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Nevada U.S. Congressional Term Limits, Question 17 (1998)

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The Nevada U.S. Congressional Term Limits Question, also known as Question 17, was an initiated constitutional amendment on the November 3, 1998 election ballot in Nevada, where it was approved.

This was the second vote on proposed amendment, the first being in 1996. The amendment took effect with the second approval by voters.

Election results

Question 17 (U.S. Congressional Term Limits)
Approveda Yes 224,603 56.7%

Official results via: Nevada Legislative Counsel Bureau - Research Division

Text of measure

The language that appeared on the ballot:

Shall the Nevada Constitution be amended to instruct Nevada’s Congressional delegation and members of the State Legislature to provide for term limits for members of the U.S. House of Representatives and the U.S. Senate through action of the Congress or through a Constitutional Convention, and shall the Nevada Constitution be further amended to inform voters how their elected representatives have acted in regard to this issue?[1]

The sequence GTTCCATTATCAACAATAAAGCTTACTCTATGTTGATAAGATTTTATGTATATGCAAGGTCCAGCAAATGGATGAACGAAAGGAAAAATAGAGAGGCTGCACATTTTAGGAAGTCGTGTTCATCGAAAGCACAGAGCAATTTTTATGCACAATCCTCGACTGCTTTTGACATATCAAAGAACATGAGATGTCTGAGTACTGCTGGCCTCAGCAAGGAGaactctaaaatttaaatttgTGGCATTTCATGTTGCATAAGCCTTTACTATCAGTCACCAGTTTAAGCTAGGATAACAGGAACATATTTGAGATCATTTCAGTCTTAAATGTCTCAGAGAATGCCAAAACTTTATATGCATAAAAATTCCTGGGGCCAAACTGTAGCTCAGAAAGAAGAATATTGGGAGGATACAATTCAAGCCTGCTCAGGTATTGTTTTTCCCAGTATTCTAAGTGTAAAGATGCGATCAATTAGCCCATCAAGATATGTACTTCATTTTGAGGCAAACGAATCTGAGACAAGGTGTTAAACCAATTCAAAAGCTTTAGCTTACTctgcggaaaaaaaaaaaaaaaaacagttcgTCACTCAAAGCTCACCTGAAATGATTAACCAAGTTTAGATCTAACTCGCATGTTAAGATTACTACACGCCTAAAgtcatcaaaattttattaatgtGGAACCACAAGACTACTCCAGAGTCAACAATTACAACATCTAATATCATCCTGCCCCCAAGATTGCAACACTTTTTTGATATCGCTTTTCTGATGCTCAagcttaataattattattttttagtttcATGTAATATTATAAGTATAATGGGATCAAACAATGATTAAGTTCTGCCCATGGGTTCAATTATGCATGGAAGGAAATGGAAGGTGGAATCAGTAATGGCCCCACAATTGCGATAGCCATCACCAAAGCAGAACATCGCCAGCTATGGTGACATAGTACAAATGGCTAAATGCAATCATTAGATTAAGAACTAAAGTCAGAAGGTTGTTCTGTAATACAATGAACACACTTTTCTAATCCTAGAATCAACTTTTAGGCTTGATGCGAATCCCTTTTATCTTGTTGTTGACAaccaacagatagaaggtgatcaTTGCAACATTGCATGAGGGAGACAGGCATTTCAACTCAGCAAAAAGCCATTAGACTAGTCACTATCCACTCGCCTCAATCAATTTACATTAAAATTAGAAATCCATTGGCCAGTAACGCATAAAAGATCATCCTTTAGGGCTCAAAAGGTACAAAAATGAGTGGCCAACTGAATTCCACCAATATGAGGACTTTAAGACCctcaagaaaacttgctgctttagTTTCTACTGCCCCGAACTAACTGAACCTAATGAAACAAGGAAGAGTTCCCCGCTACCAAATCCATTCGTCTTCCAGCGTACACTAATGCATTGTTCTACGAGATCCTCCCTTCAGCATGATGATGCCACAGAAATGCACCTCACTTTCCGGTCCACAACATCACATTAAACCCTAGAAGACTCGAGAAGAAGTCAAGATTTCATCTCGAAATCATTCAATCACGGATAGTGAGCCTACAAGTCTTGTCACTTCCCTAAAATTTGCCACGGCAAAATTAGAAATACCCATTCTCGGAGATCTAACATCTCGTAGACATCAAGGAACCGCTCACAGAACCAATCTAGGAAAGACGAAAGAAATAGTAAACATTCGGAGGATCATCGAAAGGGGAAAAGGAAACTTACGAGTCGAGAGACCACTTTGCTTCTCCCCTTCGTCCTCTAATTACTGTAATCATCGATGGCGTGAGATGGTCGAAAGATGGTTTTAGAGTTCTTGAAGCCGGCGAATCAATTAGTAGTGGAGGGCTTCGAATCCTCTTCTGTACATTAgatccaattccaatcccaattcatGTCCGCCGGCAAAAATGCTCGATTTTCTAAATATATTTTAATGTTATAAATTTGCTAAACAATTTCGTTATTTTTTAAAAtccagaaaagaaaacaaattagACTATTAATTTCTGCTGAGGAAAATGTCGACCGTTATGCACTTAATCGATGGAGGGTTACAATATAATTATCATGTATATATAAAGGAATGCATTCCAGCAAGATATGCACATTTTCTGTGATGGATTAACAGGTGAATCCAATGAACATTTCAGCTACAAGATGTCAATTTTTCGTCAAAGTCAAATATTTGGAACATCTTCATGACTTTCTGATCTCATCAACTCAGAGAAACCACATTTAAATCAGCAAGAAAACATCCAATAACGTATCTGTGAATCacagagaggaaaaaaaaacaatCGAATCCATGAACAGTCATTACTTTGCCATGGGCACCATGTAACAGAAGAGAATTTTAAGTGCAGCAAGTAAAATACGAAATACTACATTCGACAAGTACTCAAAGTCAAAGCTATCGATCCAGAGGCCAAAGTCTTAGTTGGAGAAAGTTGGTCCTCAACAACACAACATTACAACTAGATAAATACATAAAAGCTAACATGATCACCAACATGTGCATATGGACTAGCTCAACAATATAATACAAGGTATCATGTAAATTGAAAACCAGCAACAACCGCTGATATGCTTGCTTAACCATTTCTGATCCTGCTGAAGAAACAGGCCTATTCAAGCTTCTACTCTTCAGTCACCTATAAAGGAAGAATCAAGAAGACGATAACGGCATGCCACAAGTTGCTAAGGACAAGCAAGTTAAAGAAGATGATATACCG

The language that appeared in the voter's guide:

Neither the U.S. constitution nor the Nevada Constitution limits the number of terms to which a person may be elected to the U.S. House of Representatives or the U.S. Senate. This amendment proposes to limit a Representative to no more than three (3) terms in office or six (6) years and to limit a Senator to no more than two (2) terms in office or twelve (12) years. If a person holds one of these offices at the time of ratification of this amendment, that term will count as one of those allowed by the amendment. Members of Nevada's Congressional delegation are instructed to pass the Congressional term limits amendment to the U.S. Constitution. The Nevada State Legislature is also instructed to make application to the U.S. Congress to call a Constitutional Convention for proposing amendments to the U.S. Constitution. All candidates for the U.S. Senate, the U.S. House of Representatives, and the Nevada State Legislature would be judged on mandated criteria to determine if each worked fully to ensure the enactment of the Congressional term limits amendment. The Nevada Secretary of State would inform voters of a candidate's failure to act accordingly by placing an informational statement next to that candidate's name on the ballot.[1]

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